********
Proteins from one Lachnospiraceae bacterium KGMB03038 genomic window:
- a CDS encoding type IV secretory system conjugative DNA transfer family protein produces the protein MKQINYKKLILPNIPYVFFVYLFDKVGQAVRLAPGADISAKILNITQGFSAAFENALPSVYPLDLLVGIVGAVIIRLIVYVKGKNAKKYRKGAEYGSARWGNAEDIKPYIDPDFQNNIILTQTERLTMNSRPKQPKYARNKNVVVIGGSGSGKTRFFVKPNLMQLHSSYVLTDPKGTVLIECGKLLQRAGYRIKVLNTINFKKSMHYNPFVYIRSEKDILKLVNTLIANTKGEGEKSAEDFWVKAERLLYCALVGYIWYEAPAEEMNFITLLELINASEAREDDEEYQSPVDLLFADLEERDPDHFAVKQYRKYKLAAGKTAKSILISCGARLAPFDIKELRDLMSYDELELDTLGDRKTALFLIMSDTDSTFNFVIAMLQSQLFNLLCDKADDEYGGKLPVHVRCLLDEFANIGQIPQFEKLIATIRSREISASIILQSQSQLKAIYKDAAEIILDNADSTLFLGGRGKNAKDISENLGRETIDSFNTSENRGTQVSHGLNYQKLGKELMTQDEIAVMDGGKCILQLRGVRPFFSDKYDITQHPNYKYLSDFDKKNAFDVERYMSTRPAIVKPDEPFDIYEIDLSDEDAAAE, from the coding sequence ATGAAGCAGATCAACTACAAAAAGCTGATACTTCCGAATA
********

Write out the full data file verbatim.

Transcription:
Proteins from one Lachnospiraceae bacterium KGMB03038 genomic window:
- a CDS encoding type IV secretory system conjugative DNA transfer family protein produces the protein MKQINYKKLILPNIPYVFFVYLFDKVGQAVRLAPGADISAKILNITQGFSAAFENALPSVYPLDLLVGIVGAVIIRLIVYVKGKNAKKYRKGAEYGSARWGNAEDIKPYIDPDFQNNIILTQTERLTMNSRPKQPKYARNKNVVVIGGSGSGKTRFFVKPNLMQLHSSYVLTDPKGTVLIECGKLLQRAGYRIKVLNTINFKKSMHYNPFVYIRSEKDILKLVNTLIANTKGEGEKSAEDFWVKAERLLYCALVGYIWYEAPAEEMNFITLLELINASEAREDDEEYQSPVDLLFADLEERDPDHFAVKQYRKYKLAAGKTAKSILISCGARLAPFDIKELRDLMSYDELELDTLGDRKTALFLIMSDTDSTFNFVIAMLQSQLFNLLCDKADDEYGGKLPVHVRCLLDEFANIGQIPQFEKLIATIRSREISASIILQSQSQLKAIYKDAAEIILDNADSTLFLGGRGKNAKDISENLGRETIDSFNTSENRGTQVSHGLNYQKLGKELMTQDEIAVMDGGKCILQLRGVRPFFSDKYDITQHPNYKYLSDFDKKNAFDVERYMSTRPAIVKPDEPFDIYEIDLSDEDAAAE, from the coding sequence ATGAAGCAGATCAACTACAAAAAGCTGATACTTCCGAATA